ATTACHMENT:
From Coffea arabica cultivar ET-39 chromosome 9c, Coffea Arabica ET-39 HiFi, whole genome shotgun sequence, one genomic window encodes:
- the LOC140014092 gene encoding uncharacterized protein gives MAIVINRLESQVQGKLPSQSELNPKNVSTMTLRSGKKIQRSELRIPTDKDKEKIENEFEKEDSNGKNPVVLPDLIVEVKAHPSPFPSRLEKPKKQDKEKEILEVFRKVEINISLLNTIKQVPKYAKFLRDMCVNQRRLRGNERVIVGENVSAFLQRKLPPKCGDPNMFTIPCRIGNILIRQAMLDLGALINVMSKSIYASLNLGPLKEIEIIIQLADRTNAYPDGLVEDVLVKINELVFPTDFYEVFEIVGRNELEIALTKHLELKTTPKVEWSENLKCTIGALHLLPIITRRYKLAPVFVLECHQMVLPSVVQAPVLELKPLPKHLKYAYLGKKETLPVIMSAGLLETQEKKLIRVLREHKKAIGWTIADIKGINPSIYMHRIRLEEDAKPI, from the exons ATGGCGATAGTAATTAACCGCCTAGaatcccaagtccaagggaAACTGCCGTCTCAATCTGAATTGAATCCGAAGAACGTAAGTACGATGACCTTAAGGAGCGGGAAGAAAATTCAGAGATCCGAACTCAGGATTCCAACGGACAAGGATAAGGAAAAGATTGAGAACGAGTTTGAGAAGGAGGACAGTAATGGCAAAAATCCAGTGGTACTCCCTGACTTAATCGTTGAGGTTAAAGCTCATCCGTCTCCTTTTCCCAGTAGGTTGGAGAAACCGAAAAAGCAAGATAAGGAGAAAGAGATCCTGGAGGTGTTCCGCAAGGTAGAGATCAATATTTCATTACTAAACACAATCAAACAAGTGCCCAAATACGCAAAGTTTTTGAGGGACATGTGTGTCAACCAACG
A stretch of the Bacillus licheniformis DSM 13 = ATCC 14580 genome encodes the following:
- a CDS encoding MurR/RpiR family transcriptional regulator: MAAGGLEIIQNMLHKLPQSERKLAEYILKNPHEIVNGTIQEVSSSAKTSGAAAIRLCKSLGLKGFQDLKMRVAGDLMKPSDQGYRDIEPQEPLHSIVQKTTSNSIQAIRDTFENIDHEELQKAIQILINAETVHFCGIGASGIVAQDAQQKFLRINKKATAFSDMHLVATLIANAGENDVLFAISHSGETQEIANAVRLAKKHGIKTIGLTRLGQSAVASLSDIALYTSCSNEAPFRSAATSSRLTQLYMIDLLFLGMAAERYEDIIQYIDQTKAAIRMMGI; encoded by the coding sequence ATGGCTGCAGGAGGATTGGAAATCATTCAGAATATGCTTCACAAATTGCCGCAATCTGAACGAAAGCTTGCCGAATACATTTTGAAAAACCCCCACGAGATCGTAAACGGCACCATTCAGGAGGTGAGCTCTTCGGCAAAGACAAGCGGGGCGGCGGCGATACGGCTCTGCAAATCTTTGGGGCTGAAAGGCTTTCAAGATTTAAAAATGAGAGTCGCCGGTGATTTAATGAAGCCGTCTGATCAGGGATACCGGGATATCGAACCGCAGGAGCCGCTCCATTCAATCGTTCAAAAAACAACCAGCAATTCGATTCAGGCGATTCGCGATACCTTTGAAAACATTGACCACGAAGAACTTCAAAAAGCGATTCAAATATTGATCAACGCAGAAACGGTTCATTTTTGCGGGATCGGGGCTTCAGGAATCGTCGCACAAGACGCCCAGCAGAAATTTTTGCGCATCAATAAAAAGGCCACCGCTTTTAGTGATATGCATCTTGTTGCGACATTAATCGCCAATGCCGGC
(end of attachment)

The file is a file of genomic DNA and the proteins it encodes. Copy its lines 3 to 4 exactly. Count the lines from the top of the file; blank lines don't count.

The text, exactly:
A stretch of the Bacillus licheniformis DSM 13 = ATCC 14580 genome encodes the following:
- a CDS encoding MurR/RpiR family transcriptional regulator: MAAGGLEIIQNMLHKLPQSERKLAEYILKNPHEIVNGTIQEVSSSAKTSGAAAIRLCKSLGLKGFQDLKMRVAGDLMKPSDQGYRDIEPQEPLHSIVQKTTSNSIQAIRDTFENIDHEELQKAIQILINAETVHFCGIGASGIVAQDAQQKFLRINKKATAFSDMHLVATLIANAGENDVLFAISHSGETQEIANAVRLAKKHGIKTIGLTRLGQSAVASLSDIALYTSCSNEAPFRSAATSSRLTQLYMIDLLFLGMAAERYEDIIQYIDQTKAAIRMMGI; encoded by the coding sequence ATGGCTGCAGGAGGATTGGAAATCATTCAGAATATGCTTCACAAATTGCCGCAATCTGAACGAAAGCTTGCCGAATACATTTTGAAAAACCCCCACGAGATCGTAAACGGCACCATTCAGGAGGTGAGCTCTTCGGCAAAGACAAGCGGGGCGGCGGCGATACGGCTCTGCAAATCTTTGGGGCTGAAAGGCTTTCAAGATTTAAAAATGAGAGTCGCCGGTGATTTAATGAAGCCGTCTGATCAGGGATACCGGGATATCGAACCGCAGGAGCCGCTCCATTCAATCGTTCAAAAAACAACCAGCAATTCGATTCAGGCGATTCGCGATACCTTTGAAAACATTGACCACGAAGAACTTCAAAAAGCGATTCAAATATTGATCAACGCAGAAACGGTTCATTTTTGCGGGATCGGGGCTTCAGGAATCGTCGCACAAGACGCCCAGCAGAAATTTTTGCGCATCAATAAAAAGGCCACCGCTTTTAGTGATATGCATCTTGTTGCGACATTAATCGCCAATGCCGGC